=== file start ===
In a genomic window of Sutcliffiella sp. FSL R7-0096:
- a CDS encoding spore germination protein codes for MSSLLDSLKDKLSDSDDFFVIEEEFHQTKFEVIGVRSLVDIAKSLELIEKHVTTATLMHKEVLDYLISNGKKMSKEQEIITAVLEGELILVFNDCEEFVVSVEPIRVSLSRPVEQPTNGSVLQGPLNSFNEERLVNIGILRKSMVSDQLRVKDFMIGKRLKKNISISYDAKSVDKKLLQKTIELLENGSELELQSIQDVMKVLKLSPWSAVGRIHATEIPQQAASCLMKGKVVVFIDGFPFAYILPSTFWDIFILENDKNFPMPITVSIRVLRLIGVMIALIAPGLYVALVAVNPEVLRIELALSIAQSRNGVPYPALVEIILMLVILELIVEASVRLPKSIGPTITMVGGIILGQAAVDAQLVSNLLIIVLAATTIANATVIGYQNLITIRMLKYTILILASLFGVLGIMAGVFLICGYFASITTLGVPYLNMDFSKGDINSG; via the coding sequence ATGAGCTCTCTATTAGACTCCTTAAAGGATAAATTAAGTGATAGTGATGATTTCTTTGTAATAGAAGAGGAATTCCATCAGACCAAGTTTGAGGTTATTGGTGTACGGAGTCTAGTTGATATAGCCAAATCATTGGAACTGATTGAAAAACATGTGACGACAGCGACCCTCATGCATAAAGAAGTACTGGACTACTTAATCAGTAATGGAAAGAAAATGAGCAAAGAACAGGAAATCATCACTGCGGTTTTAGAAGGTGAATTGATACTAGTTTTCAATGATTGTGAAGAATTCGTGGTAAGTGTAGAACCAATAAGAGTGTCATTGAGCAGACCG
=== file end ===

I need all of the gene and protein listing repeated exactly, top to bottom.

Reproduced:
In a genomic window of Sutcliffiella sp. FSL R7-0096:
- a CDS encoding spore germination protein codes for MSSLLDSLKDKLSDSDDFFVIEEEFHQTKFEVIGVRSLVDIAKSLELIEKHVTTATLMHKEVLDYLISNGKKMSKEQEIITAVLEGELILVFNDCEEFVVSVEPIRVSLSRPVEQPTNGSVLQGPLNSFNEERLVNIGILRKSMVSDQLRVKDFMIGKRLKKNISISYDAKSVDKKLLQKTIELLENGSELELQSIQDVMKVLKLSPWSAVGRIHATEIPQQAASCLMKGKVVVFIDGFPFAYILPSTFWDIFILENDKNFPMPITVSIRVLRLIGVMIALIAPGLYVALVAVNPEVLRIELALSIAQSRNGVPYPALVEIILMLVILELIVEASVRLPKSIGPTITMVGGIILGQAAVDAQLVSNLLIIVLAATTIANATVIGYQNLITIRMLKYTILILASLFGVLGIMAGVFLICGYFASITTLGVPYLNMDFSKGDINSG; via the coding sequence ATGAGCTCTCTATTAGACTCCTTAAAGGATAAATTAAGTGATAGTGATGATTTCTTTGTAATAGAAGAGGAATTCCATCAGACCAAGTTTGAGGTTATTGGTGTACGGAGTCTAGTTGATATAGCCAAATCATTGGAACTGATTGAAAAACATGTGACGACAGCGACCCTCATGCATAAAGAAGTACTGGACTACTTAATCAGTAATGGAAAGAAAATGAGCAAAGAACAGGAAATCATCACTGCGGTTTTAGAAGGTGAATTGATACTAGTTTTCAATGATTGTGAAGAATTCGTGGTAAGTGTAGAACCAATAAGAGTGTCATTGAGCAGACCG